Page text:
Krafting an agreement: Negotiations to reduce pollution from the Nordic pulp industry, 1985--1989

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International environmental accords frequently contain obligations that may be easily satisfied by their signatories. Observers have speculated why it is in a state`s interests to sign agreements that lack strict conditions, but policy analysts lack a coherent model explaining how such agreements are formalized. Knowledge, values, and authority are key forces that elucidate how environmental accords are developed with provisions that are easily executable. This dissertation examines the formulation of Helsinki Commission recommendations to reduce emissions of organochlorines from Nordic kraft pulp mills. The kraft pulp industry, the largest industrial pollution emitter to the Baltic Sea, is also a crucial ... continued below

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381 p.

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Auer, M.R. May 1, 1996.

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International environmental accords frequently contain obligations that may be easily satisfied by their signatories. Observers have speculated why it is in a state`s interests to sign agreements that lack strict conditions, but policy analysts lack a coherent model explaining how such agreements are formalized. Knowledge, values, and authority are key forces that elucidate how environmental accords are developed with provisions that are easily executable. This dissertation examines the formulation of Helsinki Commission recommendations to reduce emissions of organochlorines from Nordic kraft pulp mills. The kraft pulp industry, the largest industrial pollution emitter to the Baltic Sea, is also a crucial foreign exchange earner for both Sweden and Finland. Hence, Swedes and Finns were the most active participants in regional negotiations to reduce organochlorine emissions. Key variable analysis explains how obstacles in various regional negotiations were overcome, and how parties constructed a recommendation with obligations that could be easily accommodated. The two sides never agreed about the level of risk posed by organochlorines in the marine environment. This problem influenced the strictness of pollution limits specified in the final agreement. But, the parties overcame formidable obstacles in the negotiations, including: (1) concerns about costs to industry and competitive disadvantages in the pulp and paper sector; (2) disagreement about technologies to combat the problem; and (3) domestic rule-making schedules that were out of sync.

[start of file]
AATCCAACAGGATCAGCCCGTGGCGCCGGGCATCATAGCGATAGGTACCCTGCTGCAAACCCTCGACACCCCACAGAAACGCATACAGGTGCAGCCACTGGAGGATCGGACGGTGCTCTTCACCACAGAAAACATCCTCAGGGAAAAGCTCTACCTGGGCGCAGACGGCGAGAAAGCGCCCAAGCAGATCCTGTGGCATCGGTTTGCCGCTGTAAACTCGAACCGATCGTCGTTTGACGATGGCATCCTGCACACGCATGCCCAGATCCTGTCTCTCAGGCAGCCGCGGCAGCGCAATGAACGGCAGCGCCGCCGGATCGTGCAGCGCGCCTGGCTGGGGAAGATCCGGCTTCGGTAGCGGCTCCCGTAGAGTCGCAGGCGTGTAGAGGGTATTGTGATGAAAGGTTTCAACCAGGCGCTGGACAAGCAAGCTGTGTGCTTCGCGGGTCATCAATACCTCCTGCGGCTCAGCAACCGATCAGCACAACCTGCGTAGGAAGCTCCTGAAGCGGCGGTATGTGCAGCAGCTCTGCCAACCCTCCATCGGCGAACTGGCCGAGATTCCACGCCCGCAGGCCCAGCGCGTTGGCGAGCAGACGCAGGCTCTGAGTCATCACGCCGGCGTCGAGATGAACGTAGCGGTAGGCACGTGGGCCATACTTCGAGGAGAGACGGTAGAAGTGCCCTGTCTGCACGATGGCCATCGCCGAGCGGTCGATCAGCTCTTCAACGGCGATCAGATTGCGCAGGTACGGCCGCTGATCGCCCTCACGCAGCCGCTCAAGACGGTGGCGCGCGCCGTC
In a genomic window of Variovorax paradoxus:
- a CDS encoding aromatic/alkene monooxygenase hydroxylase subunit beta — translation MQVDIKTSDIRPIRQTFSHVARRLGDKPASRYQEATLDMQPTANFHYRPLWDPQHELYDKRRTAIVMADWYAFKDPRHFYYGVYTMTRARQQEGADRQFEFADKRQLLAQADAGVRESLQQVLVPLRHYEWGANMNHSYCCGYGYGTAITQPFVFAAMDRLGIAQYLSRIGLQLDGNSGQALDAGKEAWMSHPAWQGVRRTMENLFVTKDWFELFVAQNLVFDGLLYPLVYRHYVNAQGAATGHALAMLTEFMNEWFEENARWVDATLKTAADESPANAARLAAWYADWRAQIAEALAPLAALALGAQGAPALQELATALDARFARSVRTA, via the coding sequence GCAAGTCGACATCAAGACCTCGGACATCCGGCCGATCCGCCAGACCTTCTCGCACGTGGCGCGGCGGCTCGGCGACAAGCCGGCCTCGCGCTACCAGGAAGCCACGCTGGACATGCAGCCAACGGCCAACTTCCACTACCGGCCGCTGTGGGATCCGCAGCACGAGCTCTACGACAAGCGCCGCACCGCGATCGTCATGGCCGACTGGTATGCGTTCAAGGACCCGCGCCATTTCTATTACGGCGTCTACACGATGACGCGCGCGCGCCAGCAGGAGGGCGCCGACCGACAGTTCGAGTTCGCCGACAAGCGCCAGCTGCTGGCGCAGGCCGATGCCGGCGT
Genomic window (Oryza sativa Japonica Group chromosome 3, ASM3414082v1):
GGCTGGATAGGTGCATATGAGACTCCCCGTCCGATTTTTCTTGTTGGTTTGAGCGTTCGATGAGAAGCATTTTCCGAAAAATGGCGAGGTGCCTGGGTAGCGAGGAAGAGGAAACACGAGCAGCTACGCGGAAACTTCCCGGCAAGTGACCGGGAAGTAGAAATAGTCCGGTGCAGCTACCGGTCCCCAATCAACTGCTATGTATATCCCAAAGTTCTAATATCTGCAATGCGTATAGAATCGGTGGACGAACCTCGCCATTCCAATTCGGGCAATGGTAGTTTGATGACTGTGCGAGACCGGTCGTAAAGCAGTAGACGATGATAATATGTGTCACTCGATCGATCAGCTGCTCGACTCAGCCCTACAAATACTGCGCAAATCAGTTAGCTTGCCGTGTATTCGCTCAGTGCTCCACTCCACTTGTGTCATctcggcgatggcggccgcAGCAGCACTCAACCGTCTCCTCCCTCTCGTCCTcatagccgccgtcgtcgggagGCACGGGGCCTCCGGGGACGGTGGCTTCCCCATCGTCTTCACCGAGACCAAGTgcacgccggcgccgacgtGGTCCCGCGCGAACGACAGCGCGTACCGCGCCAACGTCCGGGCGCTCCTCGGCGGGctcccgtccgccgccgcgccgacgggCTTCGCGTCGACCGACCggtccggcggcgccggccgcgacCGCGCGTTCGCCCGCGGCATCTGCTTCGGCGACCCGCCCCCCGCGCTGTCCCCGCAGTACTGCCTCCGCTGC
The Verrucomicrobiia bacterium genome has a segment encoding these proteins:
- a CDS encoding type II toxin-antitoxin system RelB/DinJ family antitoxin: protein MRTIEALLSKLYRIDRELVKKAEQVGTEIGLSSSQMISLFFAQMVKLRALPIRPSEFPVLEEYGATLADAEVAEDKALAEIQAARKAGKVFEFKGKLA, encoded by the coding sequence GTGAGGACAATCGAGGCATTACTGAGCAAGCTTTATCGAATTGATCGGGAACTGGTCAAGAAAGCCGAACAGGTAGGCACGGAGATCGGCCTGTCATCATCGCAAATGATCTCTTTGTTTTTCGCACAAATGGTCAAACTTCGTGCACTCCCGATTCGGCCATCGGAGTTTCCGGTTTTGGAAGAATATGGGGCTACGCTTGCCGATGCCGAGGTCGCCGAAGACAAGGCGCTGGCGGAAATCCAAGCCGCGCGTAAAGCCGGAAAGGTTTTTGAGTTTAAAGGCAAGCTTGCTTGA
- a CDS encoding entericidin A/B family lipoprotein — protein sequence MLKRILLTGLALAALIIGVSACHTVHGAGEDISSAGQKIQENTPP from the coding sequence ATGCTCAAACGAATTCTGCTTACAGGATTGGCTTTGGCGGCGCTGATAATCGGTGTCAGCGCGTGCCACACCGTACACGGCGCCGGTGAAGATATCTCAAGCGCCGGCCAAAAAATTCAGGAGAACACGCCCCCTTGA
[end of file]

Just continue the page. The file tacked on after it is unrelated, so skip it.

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381 p.

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OSTI as DE97053626

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  • Other Information: TH: Thesis (Ph.D.)

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  • Other: DE97053626
  • Report No.: DOE/OR/00033--T749
  • Grant Number: AC05-76OR00033
  • Office of Scientific & Technical Information Report Number: 671867
  • Archival Resource Key: ark:/67531/metadc711503

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Office of Scientific & Technical Information Technical Reports

Reports, articles and other documents harvested from the Office of Scientific and Technical Information.

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  • May 1, 1996

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  • Sept. 12, 2015, 6:31 a.m.

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  • Nov. 6, 2015, 12:23 p.m.

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Auer, M.R. Krafting an agreement: Negotiations to reduce pollution from the Nordic pulp industry, 1985--1989, thesis or dissertation, May 1, 1996; United States. (digital.library.unt.edu/ark:/67531/metadc711503/: accessed October 23, 2017), University of North Texas Libraries, Digital Library, digital.library.unt.edu; crediting UNT Libraries Government Documents Department.